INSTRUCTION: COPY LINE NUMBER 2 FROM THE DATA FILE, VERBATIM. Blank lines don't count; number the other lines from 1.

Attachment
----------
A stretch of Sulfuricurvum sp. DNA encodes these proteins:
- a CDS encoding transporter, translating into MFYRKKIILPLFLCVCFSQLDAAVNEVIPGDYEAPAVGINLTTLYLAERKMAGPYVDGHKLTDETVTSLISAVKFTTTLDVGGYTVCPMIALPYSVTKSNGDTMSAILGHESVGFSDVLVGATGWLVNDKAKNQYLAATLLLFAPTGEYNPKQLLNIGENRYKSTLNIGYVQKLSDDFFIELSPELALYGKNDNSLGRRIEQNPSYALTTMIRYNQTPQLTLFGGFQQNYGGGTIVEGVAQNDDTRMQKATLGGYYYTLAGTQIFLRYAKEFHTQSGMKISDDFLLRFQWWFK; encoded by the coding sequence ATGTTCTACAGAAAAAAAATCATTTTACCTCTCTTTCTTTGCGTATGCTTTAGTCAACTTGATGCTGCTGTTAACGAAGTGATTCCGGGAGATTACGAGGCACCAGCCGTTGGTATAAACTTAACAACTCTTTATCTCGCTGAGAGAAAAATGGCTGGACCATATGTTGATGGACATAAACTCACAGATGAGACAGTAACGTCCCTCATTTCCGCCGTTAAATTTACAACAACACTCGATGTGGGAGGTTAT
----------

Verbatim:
- a CDS encoding transporter, translating into MFYRKKIILPLFLCVCFSQLDAAVNEVIPGDYEAPAVGINLTTLYLAERKMAGPYVDGHKLTDETVTSLISAVKFTTTLDVGGYTVCPMIALPYSVTKSNGDTMSAILGHESVGFSDVLVGATGWLVNDKAKNQYLAATLLLFAPTGEYNPKQLLNIGENRYKSTLNIGYVQKLSDDFFIELSPELALYGKNDNSLGRRIEQNPSYALTTMIRYNQTPQLTLFGGFQQNYGGGTIVEGVAQNDDTRMQKATLGGYYYTLAGTQIFLRYAKEFHTQSGMKISDDFLLRFQWWFK; encoded by the coding sequence ATGTTCTACAGAAAAAAAATCATTTTACCTCTCTTTCTTTGCGTATGCTTTAGTCAACTTGATGCTGCTGTTAACGAAGTGATTCCGGGAGATTACGAGGCACCAGCCGTTGGTATAAACTTAACAACTCTTTATCTCGCTGAGAGAAAAATGGCTGGACCATATGTTGATGGACATAAACTCACAGATGAGACAGTAACGTCCCTCATTTCCGCCGTTAAATTTACAACAACACTCGATGTGGGAGGTTAT